Zack Stortini

Bullies no more? Flyers approach season without enforcers


As of this very writing, the Philadelphia Flyers seem set to do something they haven’t done since the 70’s: enter the regular season without a full-on, “heavyweight” enforcer.

(Some were probably hoping they’d do a different thing since that decade: win the Stanley Cup. That’s certainly the other plan …)

By waiving Jay Rosehill on Friday, the Flyers inspired a wave of stunned headlines about this possible change of direction, with even labeling them “The Bully-less Bullies.”


Fans of pugnacious Flyers hockey shouldn’t fret too much, however, as there’s still plenty of snarl on this roster. GM Ron Hextall mentioned as much to the press, even as he seems to nudge this team along in a (gasp) progressive direction.

“We’ve got some toughness on our team,” Hextall said. “Don’t forget that. We’ve got some guys that can handle themselves. I think when you look, there wasn’t a lot of fights in preseason. There never are any fights in the playoffs. And then in between, it’s getting less and less. If we have to adjust at some point, we’ll adjust.”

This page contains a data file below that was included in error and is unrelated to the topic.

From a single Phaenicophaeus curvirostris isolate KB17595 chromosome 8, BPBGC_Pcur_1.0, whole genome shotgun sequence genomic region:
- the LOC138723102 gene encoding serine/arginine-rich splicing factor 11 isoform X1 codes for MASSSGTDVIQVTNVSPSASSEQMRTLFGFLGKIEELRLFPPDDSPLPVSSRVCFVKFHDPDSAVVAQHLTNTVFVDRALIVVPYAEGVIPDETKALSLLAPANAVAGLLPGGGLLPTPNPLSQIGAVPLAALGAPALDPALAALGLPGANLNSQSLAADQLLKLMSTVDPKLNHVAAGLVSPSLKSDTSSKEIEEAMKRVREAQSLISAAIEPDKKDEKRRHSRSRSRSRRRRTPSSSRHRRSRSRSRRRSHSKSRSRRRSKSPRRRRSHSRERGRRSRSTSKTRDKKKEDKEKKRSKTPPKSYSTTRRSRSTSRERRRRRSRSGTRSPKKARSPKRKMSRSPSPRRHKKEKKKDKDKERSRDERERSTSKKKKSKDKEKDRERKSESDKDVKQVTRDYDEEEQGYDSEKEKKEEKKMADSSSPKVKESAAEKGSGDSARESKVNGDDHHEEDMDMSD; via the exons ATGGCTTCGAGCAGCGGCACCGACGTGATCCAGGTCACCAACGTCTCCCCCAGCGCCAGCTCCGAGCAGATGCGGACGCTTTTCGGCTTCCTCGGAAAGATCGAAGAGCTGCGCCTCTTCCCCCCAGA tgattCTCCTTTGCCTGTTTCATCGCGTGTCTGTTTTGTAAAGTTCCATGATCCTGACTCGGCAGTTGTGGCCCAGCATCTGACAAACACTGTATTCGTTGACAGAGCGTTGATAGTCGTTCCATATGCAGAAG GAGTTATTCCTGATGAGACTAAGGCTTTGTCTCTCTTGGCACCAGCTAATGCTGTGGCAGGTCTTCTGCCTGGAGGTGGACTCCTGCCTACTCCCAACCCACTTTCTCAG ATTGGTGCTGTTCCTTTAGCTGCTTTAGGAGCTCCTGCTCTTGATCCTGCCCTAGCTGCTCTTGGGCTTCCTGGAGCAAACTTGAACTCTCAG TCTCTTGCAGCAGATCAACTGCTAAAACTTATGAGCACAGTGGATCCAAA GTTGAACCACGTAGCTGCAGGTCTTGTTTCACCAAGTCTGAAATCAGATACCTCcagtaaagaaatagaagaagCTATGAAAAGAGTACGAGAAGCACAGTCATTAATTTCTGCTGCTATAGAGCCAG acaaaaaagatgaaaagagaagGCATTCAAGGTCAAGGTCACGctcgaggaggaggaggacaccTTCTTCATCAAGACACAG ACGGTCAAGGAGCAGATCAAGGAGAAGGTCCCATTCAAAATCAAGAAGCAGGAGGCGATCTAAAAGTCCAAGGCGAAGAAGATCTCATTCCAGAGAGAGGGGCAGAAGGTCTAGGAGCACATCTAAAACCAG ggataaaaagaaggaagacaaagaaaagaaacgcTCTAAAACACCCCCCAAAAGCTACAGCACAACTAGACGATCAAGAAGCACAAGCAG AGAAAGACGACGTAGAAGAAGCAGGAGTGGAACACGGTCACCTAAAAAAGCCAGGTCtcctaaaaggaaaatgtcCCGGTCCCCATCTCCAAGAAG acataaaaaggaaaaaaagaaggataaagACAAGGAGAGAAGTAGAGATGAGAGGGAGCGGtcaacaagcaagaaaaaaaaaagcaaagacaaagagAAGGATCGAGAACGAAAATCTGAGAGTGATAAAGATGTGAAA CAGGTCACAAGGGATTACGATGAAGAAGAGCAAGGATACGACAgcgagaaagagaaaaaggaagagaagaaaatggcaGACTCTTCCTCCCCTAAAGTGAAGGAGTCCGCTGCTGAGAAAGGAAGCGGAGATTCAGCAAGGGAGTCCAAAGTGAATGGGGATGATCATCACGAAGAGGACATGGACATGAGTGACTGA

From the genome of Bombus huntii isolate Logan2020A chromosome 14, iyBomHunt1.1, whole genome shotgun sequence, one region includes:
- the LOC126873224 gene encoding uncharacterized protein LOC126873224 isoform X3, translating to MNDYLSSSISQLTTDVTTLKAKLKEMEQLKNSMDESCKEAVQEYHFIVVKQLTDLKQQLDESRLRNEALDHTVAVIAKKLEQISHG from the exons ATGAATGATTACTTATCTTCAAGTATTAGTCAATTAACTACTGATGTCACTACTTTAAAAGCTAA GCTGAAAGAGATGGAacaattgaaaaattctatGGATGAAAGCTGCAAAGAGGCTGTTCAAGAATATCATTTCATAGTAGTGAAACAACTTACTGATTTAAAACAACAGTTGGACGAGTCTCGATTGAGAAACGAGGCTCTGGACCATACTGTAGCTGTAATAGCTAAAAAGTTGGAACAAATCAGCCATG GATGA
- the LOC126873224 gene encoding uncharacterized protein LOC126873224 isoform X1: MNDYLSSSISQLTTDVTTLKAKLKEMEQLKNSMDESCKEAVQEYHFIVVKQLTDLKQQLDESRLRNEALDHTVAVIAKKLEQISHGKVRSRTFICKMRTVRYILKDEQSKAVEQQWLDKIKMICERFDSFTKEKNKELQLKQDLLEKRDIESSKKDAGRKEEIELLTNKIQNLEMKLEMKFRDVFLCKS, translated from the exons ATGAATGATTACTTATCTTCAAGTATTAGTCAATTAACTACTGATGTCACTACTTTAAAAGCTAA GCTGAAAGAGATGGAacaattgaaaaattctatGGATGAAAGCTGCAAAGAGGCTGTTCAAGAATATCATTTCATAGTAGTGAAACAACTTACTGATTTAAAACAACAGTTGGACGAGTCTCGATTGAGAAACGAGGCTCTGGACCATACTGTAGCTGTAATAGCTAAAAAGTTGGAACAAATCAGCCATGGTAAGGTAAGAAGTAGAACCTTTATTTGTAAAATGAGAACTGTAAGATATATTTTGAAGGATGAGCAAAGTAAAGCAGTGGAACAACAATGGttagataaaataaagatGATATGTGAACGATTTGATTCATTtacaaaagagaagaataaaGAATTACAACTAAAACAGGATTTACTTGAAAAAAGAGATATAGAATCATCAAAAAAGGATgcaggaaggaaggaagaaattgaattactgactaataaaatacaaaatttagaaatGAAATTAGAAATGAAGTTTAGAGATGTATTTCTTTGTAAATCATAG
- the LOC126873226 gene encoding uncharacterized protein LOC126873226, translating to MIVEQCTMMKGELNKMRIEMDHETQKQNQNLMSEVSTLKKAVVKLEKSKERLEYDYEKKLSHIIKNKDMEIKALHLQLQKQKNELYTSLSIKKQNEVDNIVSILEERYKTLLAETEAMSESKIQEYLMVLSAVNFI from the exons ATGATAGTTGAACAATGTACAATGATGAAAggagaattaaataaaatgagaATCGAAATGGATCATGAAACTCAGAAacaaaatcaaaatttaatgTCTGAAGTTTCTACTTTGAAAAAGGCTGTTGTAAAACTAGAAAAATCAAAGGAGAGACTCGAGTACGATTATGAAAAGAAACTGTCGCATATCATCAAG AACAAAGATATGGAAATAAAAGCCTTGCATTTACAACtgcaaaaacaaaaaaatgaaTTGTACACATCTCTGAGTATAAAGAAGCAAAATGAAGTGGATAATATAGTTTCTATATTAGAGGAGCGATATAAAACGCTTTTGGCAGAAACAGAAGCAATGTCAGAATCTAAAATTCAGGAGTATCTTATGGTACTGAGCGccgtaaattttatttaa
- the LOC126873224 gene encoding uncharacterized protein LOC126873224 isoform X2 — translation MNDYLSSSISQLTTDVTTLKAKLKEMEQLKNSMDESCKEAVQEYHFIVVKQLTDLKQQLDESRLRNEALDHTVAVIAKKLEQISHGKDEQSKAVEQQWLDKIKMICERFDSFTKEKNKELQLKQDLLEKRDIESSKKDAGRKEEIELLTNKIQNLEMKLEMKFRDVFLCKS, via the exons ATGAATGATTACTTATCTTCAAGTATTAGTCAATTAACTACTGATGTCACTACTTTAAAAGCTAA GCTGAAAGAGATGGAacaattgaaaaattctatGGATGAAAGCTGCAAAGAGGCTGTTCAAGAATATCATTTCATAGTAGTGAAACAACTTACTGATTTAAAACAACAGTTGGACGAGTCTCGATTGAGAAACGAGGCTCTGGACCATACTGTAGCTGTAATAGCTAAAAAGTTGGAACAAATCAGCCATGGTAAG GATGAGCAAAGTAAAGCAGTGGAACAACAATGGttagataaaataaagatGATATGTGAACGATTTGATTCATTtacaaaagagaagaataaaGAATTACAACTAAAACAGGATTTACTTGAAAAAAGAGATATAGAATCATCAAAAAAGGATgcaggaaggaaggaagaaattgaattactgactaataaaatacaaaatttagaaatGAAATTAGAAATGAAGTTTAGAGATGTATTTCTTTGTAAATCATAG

While Rosehill led the team with 10 fights in 2013-14, there are plenty of players who can drop the mitts if things get out of hand, including guys who can take a regular shift like Wayne Simmonds (six fights last season). Beyond that, Rosehill and and Zack Stortini are just a quick call-up from the AHL. As Hextall said, “it can change in a hurry.”

(Some have mentioned Zac Rinaldo, and he’ll certainly drop the mitts with aplomb. Even if he’s heavier than his listed 169 lbs., it’s obvious that he’s not in that “heavyweight” category, though.)

Beyond the blatantly obvious fact that fighting is both declining in frequency and the fairly clear notion that teams are becoming far less willing to dress a guy who can really do little but scuffle, both Hextall and head coach Craig Berube feel like they’re better off with a more versatile fourth line.